The resources in nature are limited, there will be competition within the population, and this competition is usually nonlocal. In [15, 16], the authors modified the \(\frac{u}{K}\) as \(\frac{1}{K} \int _{\Omega}G(x,y)u(y,t)\,dy\) to represent the nonlocal competition, where \(G(x,y)\) is some kernel function. In [17], Wu and Song studied a diffusive predator–prey model with nonlocal effect and delay, and suggested that steady-state, Hopf, and steady-state Hopf bifurcations may occur. In [18], Geng et al. studied Hopf, Turing, double-Hopf, and Turing–Hopf bifurcations of a diffusive predator–prey model with nonlocal competition. In [1922], all the authors show that the nonlocal competition may induce stably spatially inhomogeneous bifurcating periodic solutions, which is different from the model without nonlocal competition. Inspired by the above work, we want to analyze the effect of nonlocal competition, time delay, and spatial diffusion on the model (1.1). Consider the following model

$$ \textstyle\begin{cases}\frac{\partial{u(x,t)}}{\partial{t}}=d_{1} \Delta u +u (1- \int _{\Omega}G(x,y)u(y,t)\,dy )- \frac{\alpha u v^{2}}{1 +uv}, \\ \frac{\partial{v(x,t)}}{\partial{t}}=d_{2}\Delta v +\beta ( \frac{ u(t-\tau ) v^{2}(t-\tau )}{1 + u(t-\tau )v(t-\tau )}- \gamma v ),\quad x\in \Omega , t>0 \\ \frac{\partial{u(x,t)}}{\partial{\bar{\nu}}}= \frac{\partial{v(x,t)}}{\partial{\bar{\nu}}}=0,\quad x\in \partial{ \Omega}, t>0 \\ u(x,\theta )=u_{0}(x,\theta )\geq 0,\qquad v(x,\theta )=v_{0}(x, \theta ) \geq 0, \quad x\in \bar{\Omega}, \theta \in [-\tau ,0]. \end{cases} $$
(1.4)

The biological descriptions of the parameters are given in Table 1. \(\int _{\Omega}G(x,y)u(y,t)\,dy\) represents the nonlocal competition effect.

The rest of this paper is organized as follows. In Sect. 2, we study the stability of coexisting equilibrium and the existence of a Hopf bifurcation. In Sect. 3, we study the property of a Hopf bifurcation. In Sect. 4, we give some numerical simulations to illustrate the theoretical results. In Sect. 5, we give a short conclusion.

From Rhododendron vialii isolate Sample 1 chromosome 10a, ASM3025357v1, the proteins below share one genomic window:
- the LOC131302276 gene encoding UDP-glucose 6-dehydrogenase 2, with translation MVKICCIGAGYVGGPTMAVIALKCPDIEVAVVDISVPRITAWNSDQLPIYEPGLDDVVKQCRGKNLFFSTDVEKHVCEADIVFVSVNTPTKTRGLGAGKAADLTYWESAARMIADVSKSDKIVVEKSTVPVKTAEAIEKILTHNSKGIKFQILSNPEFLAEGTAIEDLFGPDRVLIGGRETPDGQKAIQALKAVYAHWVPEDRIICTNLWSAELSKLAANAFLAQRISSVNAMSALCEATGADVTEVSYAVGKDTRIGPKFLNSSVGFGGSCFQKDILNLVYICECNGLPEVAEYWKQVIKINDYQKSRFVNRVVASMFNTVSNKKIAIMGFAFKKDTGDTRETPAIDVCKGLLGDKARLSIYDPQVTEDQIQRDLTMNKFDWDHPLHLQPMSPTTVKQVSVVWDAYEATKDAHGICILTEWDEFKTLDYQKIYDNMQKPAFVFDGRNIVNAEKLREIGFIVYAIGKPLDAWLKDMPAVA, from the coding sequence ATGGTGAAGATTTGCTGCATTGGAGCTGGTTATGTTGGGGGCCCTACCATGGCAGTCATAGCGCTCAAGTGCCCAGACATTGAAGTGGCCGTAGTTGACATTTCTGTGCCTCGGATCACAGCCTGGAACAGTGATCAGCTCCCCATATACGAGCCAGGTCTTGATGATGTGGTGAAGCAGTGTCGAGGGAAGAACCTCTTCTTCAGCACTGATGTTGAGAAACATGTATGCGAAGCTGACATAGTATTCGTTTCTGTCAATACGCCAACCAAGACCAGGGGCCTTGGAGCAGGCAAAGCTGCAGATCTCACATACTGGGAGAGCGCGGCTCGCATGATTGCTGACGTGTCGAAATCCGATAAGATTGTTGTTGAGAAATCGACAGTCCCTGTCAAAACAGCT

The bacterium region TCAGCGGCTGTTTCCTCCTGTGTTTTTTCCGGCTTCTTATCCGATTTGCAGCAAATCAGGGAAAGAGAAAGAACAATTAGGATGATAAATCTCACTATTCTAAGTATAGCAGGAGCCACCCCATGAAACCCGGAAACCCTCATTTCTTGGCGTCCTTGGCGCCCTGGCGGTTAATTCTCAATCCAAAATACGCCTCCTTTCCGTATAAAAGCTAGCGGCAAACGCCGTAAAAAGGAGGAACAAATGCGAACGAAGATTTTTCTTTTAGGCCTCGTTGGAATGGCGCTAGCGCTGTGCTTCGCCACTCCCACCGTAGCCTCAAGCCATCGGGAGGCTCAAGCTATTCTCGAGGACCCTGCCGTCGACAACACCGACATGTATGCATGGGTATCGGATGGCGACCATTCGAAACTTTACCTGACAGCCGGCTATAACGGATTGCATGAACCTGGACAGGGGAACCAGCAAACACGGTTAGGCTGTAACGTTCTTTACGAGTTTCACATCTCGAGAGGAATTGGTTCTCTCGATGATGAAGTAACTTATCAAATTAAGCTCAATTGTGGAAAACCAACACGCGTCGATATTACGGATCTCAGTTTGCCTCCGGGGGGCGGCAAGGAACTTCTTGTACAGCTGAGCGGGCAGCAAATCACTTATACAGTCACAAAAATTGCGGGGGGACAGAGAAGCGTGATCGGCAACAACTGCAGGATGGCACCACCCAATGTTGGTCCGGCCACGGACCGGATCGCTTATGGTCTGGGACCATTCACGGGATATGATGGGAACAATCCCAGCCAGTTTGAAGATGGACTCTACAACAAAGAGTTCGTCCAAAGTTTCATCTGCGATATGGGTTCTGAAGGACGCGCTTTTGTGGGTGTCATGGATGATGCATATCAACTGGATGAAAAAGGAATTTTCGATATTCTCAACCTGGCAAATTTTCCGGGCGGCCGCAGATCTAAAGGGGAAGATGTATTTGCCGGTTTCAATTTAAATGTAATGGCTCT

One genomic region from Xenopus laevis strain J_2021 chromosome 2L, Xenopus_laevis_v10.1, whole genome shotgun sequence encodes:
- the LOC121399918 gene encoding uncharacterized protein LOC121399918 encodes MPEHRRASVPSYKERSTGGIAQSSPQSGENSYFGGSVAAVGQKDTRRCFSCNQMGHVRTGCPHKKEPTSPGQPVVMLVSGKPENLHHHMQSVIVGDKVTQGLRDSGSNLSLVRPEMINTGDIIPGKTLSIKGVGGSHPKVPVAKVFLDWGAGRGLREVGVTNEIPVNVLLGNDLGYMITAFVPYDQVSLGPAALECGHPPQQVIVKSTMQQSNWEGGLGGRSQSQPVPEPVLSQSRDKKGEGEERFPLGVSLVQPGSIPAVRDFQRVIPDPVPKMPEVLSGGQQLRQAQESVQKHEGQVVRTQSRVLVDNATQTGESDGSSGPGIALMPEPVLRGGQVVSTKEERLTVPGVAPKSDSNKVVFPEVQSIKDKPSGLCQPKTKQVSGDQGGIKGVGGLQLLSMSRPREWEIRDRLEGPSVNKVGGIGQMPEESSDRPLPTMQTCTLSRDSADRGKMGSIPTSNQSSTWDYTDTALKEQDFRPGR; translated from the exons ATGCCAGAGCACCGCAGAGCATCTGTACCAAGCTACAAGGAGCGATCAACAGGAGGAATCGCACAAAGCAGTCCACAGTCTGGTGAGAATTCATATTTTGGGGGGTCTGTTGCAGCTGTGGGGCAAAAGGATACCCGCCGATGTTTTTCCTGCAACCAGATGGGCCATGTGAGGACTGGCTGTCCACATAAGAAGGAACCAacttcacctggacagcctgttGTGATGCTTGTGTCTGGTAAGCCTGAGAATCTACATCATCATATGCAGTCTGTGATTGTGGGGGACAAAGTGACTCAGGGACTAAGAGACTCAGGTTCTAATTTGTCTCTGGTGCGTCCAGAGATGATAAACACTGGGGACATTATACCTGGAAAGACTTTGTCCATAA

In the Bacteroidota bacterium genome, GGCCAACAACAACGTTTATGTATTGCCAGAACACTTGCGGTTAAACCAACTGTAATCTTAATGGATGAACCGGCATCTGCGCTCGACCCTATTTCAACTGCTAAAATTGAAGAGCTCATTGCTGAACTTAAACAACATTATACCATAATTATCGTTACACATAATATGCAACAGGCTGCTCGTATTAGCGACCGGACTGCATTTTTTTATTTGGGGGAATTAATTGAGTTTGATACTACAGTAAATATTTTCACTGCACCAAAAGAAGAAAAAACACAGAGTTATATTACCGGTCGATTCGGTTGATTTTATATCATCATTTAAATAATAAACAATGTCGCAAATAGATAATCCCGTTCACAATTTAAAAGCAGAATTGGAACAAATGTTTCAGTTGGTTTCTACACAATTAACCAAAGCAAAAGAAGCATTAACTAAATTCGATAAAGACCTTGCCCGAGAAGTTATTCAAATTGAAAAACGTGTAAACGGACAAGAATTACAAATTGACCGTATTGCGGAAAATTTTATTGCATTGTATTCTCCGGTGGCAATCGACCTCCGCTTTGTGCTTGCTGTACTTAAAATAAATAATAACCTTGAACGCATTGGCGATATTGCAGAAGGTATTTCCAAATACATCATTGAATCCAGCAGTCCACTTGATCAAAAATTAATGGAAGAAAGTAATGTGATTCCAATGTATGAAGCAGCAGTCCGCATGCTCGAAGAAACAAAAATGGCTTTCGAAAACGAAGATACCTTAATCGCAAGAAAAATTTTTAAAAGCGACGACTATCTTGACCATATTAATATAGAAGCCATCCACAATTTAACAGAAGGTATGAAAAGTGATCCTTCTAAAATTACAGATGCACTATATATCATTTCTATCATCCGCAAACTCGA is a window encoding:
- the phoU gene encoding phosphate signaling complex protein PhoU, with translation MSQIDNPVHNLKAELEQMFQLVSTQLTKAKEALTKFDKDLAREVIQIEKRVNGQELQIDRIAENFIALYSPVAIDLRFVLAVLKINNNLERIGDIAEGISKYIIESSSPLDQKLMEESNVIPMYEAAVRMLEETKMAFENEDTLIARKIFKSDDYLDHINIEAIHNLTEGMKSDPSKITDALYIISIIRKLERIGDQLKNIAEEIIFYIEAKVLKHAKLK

Stability analysis

Choose \(\Omega =(0,l\pi )\), and the kernel function \(G(x,y)=\frac{1}{l\pi}\). Denote N as a positive integer set, and N 0 as a nonnegative integer set. \((0,0)\) and \((K,0)\) are boundary equilibria of system (1.4). The existence of positive equilibria of system (1.4) has been studied in [6], that is

Lemma 2.1

([6])

The existence of positive equilibria of system (1.4) can be divided into three cases:

\(\alpha >\alpha _{bt}:=\frac{4 (1 -\gamma )}{27 \gamma ^{2}}\): no positive equilibrium.

\(\alpha =\alpha _{bt}\) and \(\beta >\gamma \): one positive equilibrium \((\frac{2}{3}, \frac{3\gamma }{2(1 -\gamma )})\).

\(\alpha <\alpha _{bt}\) and \(\beta >\gamma \): two distinct equilibria \((u_{1}, v_{1})\) and \((u_{2}, v_{2})\), where \(u_{1}<\frac{2}{3}<u_{2}\), and \(u_{1,2}\) are two roots of \(u^{3}-u^{2}+\frac{\alpha \gamma ^{2}}{1 - \gamma }=0\), \(v_{1,2}=\frac{\gamma}{(1-\gamma )u_{1,2}}\).

Model with nonlocal competition